View Description Hide DescriptionWhen loosely packed granular material in a long tube is tapped, the material collapses into a more dense state. For finegrained material and with interstitial air present, this compaction occurs as waves of apparent avalanches transport the grains to a lower height. We find that these avalanches are due to a train of air bubbles rising within the material. We investigate how the formation of bubbles depends on the tilt angle of the tube, the size of granular particles, and the pressure of the interstitial gas between the particles. We estimate the interaction between the air and the granular medium that is necessary for the bubbles to form. The estimates are in quantitative agreement with our experimental observations.
 Laminar Flows

Permeability calculations in threedimensional isotropic and oriented fiber networks
View Description Hide DescriptionHydraulic permeabilities of fiber networks are of interest for many applications and have been studied extensively. There is little work, however, on permeability calculations in threedimensional random networks. Computational power is now sufficient to calculate permeabilities directly by constructing artificial fiber networks and simulating flow through them. Even with today’s highperformance computers, however, such an approach would be infeasible for large simulations. It is therefore necessary to develop a correlation based on fiber volume fraction, radius, and orientation, preferably by incorporating previous studies on isotropic or structured networks. In this work, the direct calculations were performed, using the finite element method, on networks with varying degrees of orientation, and combinations of results for flows parallel and perpendicular to a single fiber or an array thereof, using a volumeaveraging theory, were compared to the detailed analysis. The detailed model agreed well with existing analytical solutions for square arrays of fibers up to fiber volume fractions of 46% for parallel flow and 33% for transverse flow. Permeability calculations were then performed for isotropic and oriented fiber networks within the fiber volume fraction range of 0.3%–15%. When drag coefficients for spatially periodic arrays were used, the results of the volumeaveraging method agreed well with the direct finite element calculations. On the contrary, the use of drag coefficients for isolated fibers overpredicted the permeability for the volume fraction range that was employed. We concluded that a weighted combination of drag coefficients for spatially periodic arrays of fibers could be used as a good approximation for fiber networks, which further implies that the effect of the fiber volume fraction and orientation on the permeability of fiber networks are more important than the effect of local network structure.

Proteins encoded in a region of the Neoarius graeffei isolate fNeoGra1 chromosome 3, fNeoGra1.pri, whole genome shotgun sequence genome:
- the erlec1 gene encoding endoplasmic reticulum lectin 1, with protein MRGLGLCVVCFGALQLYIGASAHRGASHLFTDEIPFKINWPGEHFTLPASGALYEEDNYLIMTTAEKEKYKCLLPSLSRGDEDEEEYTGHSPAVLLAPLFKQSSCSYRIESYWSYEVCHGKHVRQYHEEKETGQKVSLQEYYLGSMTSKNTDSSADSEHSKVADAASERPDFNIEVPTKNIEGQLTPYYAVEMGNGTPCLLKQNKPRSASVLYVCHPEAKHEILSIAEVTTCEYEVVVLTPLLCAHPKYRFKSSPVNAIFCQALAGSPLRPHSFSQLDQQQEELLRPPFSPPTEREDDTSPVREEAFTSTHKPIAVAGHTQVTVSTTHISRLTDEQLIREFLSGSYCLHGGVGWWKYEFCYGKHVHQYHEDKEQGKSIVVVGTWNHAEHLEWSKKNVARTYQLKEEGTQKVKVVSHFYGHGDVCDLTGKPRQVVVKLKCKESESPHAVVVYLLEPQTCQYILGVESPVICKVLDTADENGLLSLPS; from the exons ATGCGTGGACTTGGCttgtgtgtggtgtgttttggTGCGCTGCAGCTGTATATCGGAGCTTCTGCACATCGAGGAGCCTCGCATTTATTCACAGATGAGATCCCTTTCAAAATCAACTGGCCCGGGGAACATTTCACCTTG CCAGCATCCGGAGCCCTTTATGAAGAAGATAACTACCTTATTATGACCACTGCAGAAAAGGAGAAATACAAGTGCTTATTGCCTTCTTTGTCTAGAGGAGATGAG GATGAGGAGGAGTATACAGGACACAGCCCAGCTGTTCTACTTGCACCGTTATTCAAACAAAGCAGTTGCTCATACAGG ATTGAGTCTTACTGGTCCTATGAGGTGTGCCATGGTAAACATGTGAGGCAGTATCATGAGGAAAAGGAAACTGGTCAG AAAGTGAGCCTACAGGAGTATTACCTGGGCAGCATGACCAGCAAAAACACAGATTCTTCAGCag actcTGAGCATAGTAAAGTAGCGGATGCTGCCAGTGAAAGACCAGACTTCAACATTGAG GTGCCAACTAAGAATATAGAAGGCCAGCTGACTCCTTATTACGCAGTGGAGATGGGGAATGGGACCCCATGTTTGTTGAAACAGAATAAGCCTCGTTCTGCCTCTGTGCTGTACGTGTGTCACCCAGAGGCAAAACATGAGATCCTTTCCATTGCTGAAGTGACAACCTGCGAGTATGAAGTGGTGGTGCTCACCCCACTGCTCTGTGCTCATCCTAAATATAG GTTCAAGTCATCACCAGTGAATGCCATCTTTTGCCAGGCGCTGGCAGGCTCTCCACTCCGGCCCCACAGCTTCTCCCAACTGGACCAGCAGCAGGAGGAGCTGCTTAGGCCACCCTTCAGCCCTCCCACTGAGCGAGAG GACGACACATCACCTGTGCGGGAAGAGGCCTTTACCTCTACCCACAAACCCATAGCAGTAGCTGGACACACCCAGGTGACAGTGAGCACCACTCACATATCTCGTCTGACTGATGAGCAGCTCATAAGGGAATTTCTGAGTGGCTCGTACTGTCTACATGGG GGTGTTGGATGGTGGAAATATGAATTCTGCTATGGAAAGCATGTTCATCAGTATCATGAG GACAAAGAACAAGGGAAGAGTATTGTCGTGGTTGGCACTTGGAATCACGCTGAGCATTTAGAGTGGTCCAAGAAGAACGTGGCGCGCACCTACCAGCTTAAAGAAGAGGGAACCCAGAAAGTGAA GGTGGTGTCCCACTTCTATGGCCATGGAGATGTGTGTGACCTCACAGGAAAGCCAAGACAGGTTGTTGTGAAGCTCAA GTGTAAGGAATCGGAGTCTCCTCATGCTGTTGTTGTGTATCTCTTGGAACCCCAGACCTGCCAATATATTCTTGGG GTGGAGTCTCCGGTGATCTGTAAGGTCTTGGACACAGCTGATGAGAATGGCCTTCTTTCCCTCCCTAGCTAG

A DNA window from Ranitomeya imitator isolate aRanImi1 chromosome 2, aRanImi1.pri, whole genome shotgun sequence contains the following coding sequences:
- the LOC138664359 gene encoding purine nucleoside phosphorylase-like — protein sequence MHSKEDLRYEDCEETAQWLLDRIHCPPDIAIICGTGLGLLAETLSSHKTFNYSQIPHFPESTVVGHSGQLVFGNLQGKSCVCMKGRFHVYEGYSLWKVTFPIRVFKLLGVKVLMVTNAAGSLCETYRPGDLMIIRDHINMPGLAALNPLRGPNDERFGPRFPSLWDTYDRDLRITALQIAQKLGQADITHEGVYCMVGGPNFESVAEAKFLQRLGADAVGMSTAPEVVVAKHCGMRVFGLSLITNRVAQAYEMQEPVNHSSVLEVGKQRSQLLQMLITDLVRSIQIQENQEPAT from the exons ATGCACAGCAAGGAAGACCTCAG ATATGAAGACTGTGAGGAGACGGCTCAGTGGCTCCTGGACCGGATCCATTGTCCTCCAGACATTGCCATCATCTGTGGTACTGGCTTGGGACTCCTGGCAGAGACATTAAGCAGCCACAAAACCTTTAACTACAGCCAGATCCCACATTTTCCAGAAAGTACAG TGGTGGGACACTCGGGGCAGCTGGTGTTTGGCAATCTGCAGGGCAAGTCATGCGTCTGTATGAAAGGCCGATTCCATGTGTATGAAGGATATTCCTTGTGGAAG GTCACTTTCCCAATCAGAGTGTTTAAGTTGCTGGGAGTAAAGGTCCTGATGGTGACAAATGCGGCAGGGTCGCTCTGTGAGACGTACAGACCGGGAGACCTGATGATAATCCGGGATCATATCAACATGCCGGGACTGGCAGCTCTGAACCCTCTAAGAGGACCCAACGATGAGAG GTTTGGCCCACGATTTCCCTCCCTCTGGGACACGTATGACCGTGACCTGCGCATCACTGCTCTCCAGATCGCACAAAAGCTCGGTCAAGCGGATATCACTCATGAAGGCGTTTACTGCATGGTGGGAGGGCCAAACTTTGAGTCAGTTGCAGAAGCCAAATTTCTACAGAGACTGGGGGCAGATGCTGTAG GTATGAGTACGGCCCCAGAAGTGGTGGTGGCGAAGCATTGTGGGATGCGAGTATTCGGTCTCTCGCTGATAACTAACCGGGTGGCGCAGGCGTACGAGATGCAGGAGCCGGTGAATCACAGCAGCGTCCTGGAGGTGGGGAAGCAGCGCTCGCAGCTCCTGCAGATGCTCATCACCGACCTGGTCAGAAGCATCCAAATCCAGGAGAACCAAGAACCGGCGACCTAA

Viscous and inviscid flows generated by wallnormal injection into a cylindrical cavity with a headwall
View Description Hide DescriptionAn analysis of viscous and inviscid steady flows in a cylindrical cavity of a circular cross section with a headwall is presented. The flow is induced by wallnormal injection from both the sidewall and the headwall which includes the zeroth tangential velocity at the injecting boundaries. It is shown that in the inviscid limit the functional vorticitystream function relation is essentially nonlinear and singular becoming linear far downstream.
 Instability and Transition

Travelingwave solutions of the flow in a curvedsquare duct
View Description Hide DescriptionThreedimensional (3D) calculations of the flow through a curved duct of square cross section are conducted by use of the spectral method. The main concern of this paper is to clarify 3D structures of periodic solutions which have been obtained by twodimensional (2D) calculations assuming uniformity in the mainflow direction. It is found that travelingwave solutions are realized by 3D numerical simulations in the parameter region where periodic solutions were obtained by 2D simulations. Exact travelingwave solutions are obtained by the iteration method from an initial guess given by the timeevolution calculations. The flow patterns of a 3D traveling wave observed in a cross section are very similar to those of 2D periodic solutions.

Floquet analysis of secondary instability of boundary layers distorted by Klebanoff streaks and Tollmien–Schlichting waves
View Description Hide DescriptionPrevious studies of the interaction between boundary layer streaks and Tollmien–Schlichting (TS) waves have shown puzzling effects. Streaks were shown to reduce the growth rate of primary TS waves and, thereby, to delay transition; however, they can also promote transition by inducing a secondary instability. The outcome of the interaction depends on the spanwise wavelength and intensity of the streaks as well as on the amplitude of the TS waves. A Floquet analysis of secondary instability is able to explain many of these features. The base state is periodic in two directions: it is an Ansatz composed of a saturated TS wave (periodic in ) and steady streaks (periodic in ). Secondary instability analysis is extended to account for the doubly periodic base flow. Growth rate computations show that, indeed, the streak can either enhance or diminish the overall stability of the boundary layer. The stabilizing effect is a reduction in the growth rate of the primary twodimensional TS wave; the destabilizing effect is a secondary instability. Secondary instability falls into two categories, depending on the spanwise spacing of the streaks. The response of one category to perturbations is dominated by fundamental and subharmonic instability; the response of the other is a detuned instability.